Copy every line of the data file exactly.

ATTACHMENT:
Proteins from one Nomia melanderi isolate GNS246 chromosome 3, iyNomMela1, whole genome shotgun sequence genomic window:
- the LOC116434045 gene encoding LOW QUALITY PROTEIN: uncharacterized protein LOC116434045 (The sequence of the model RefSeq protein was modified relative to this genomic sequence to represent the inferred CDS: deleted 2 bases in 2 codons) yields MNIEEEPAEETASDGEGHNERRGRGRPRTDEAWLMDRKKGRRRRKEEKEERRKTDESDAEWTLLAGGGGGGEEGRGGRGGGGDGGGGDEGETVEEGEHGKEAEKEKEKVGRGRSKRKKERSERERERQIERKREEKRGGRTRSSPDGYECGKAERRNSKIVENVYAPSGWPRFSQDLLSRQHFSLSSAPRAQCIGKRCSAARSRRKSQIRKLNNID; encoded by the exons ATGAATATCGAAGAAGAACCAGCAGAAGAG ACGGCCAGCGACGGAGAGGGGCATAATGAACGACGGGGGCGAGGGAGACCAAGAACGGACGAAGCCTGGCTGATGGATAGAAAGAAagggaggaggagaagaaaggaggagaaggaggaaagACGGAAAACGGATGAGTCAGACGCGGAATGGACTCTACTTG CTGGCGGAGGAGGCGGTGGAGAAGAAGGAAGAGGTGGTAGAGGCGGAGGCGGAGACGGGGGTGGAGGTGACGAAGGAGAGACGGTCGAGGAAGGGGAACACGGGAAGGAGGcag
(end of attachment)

Proteins from one Nomia melanderi isolate GNS246 chromosome 3, iyNomMela1, whole genome shotgun sequence genomic window:
- the LOC116434045 gene encoding LOW QUALITY PROTEIN: uncharacterized protein LOC116434045 (The sequence of the model RefSeq protein was modified relative to this genomic sequence to represent the inferred CDS: deleted 2 bases in 2 codons) yields MNIEEEPAEETASDGEGHNERRGRGRPRTDEAWLMDRKKGRRRRKEEKEERRKTDESDAEWTLLAGGGGGGEEGRGGRGGGGDGGGGDEGETVEEGEHGKEAEKEKEKVGRGRSKRKKERSERERERQIERKREEKRGGRTRSSPDGYECGKAERRNSKIVENVYAPSGWPRFSQDLLSRQHFSLSSAPRAQCIGKRCSAARSRRKSQIRKLNNID; encoded by the exons ATGAATATCGAAGAAGAACCAGCAGAAGAG ACGGCCAGCGACGGAGAGGGGCATAATGAACGACGGGGGCGAGGGAGACCAAGAACGGACGAAGCCTGGCTGATGGATAGAAAGAAagggaggaggagaagaaaggaggagaaggaggaaagACGGAAAACGGATGAGTCAGACGCGGAATGGACTCTACTTG CTGGCGGAGGAGGCGGTGGAGAAGAAGGAAGAGGTGGTAGAGGCGGAGGCGGAGACGGGGGTGGAGGTGACGAAGGAGAGACGGTCGAGGAAGGGGAACACGGGAAGGAGGcag